Saturday, May 21, 2011

Lesson No 7 - Trading Rules

Formulate your own trading rules that suits your style of trading and follow them religiously. Examples below are some that you might want to adopt, adjust, change or add.

1. Check the overnight performance of the various markets.

2. Check the timing for announcement of economic data and the various figures.

3. Plan your Trades.

4. Justify your trade entry.

5. Put in a stop immediately.

6. Limit your losses per trade, 5 ticks, 10 ticks or 20 ticks.

7. Limit your losses per day, $500, $1,000 or $2,000.

8. Stop trading if being stop out 3, 4 or 5 times in a row.

9. Avoid getting in an out of the market too often unless you are a scalper.

10. Avoid Averaging on bad trades unless it's in your trading plan.

11. Avoid chasing the market if you miss it, the market is there everyday.

12. Don't ever allow a big winning trade to turn into a loser, move your stop to protect it.

13. Beware of the risk of trying to pick tops or bottoms, many stops are placed there.

14. Trade what you see not what you think.

15. Get out of a Trade immediately if you don't feel comfortable.

16. Stop trading if you are tired.

17. Never never carry a losing position overnight.

18. Do a post mortem of your trades at the end of the day.

19. Control your frustration, don't blame anybody for your losses and admit when you are wrong.

20. Learn from your losses, you paid for them.

Trading is simple but it's not easy.

Many traders are not making money because they can't even follow simple rules.


Anonymous said...

Hi Pat,

Want to ask you a question on stops !

For example, if a day-trading system calls for 15-tick target and 5-tick stop, the market went 6-tick your favour and then turn back to breakeven then becomes negative, do you manually cut at 1,2, 3 tick loss in order to have a smaller loss or do you let market stop you out at your 5-tick stop ?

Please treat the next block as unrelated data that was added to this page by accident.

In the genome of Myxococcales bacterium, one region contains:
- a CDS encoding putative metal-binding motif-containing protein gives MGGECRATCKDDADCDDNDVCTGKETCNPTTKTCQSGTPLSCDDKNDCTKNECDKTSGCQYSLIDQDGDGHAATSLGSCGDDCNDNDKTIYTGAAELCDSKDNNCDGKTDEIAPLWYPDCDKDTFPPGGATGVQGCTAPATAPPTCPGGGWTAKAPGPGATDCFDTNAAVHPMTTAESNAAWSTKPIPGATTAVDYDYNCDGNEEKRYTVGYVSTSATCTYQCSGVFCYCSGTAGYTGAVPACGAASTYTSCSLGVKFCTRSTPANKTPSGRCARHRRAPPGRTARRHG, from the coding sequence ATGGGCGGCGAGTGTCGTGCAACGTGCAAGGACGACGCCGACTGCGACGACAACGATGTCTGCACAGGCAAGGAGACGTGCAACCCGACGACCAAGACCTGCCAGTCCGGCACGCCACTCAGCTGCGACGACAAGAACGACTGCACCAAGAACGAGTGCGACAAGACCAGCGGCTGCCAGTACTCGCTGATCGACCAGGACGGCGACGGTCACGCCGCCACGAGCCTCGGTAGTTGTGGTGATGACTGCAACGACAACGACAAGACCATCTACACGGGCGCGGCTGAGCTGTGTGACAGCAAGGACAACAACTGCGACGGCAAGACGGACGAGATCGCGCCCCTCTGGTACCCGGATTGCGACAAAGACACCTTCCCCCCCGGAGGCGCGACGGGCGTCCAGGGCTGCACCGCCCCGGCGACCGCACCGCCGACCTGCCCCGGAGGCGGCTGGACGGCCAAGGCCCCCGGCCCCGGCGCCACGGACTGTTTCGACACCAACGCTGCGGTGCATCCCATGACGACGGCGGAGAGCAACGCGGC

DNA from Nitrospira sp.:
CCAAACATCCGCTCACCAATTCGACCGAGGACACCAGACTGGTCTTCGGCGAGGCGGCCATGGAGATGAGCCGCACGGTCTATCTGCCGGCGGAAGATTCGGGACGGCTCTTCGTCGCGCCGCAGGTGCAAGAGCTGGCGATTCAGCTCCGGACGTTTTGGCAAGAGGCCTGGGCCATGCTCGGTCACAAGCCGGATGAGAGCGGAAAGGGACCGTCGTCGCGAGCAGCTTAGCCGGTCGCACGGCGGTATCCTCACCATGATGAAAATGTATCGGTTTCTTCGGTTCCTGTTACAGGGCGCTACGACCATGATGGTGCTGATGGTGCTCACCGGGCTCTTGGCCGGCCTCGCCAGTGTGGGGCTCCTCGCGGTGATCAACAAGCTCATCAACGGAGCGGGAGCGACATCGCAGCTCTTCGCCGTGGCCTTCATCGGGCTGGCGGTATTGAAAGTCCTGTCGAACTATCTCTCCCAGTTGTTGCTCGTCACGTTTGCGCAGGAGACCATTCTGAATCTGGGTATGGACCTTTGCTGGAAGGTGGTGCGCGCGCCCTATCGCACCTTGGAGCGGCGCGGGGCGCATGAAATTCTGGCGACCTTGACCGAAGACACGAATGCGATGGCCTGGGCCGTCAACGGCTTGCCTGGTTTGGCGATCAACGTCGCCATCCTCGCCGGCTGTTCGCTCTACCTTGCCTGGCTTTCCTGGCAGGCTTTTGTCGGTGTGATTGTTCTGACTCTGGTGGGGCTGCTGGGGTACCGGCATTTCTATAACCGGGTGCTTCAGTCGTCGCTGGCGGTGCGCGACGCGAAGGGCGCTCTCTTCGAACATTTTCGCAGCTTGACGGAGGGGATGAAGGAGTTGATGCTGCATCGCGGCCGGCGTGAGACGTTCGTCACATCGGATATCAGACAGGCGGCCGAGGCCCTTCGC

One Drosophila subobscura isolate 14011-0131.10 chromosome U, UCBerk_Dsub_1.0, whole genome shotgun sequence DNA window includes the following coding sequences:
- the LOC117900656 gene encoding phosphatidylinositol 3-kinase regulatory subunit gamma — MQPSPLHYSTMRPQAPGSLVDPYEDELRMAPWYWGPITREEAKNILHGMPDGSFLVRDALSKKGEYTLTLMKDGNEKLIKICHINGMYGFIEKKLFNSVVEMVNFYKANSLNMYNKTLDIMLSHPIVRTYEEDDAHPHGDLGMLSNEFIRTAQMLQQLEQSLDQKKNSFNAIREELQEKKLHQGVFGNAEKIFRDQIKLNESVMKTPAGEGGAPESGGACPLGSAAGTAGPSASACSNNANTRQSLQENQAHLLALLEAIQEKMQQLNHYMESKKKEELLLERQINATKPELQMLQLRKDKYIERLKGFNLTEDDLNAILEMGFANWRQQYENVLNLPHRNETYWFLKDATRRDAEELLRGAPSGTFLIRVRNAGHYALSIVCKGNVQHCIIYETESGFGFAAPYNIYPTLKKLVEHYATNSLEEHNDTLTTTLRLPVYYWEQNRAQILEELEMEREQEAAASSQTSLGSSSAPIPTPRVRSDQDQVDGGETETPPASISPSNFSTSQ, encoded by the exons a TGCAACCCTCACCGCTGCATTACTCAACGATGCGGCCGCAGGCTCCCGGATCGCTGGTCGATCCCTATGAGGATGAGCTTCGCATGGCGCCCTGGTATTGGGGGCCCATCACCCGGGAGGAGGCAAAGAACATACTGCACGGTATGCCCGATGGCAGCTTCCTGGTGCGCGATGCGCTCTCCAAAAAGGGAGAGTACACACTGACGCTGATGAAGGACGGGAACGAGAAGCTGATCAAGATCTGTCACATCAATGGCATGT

Just need a confirmation from a Super Trader. I had read that good traders lose the same amount each time in their losing trades. Don't lose random amount.

However, in above example, people can also argue that you let a winner becomes a loser. Should we take profit even if the trade did not go to our target ?

Fat88Trader said...

Ben, what you have suggested is a very good profit/loss ratio of 1:3 for day trading.

As for the example you have given, it all depend on the market condition, the individual trader and his risk tolerance.

It's always a lousy feeling for a profitable trade to turn into a loser, I suggest moving up the stop to 1 tick above the entry level, at least cover the comm while letting the profit run as far as possible, squaring it at MOC. A former trader used to tell me "I'm having a free ride".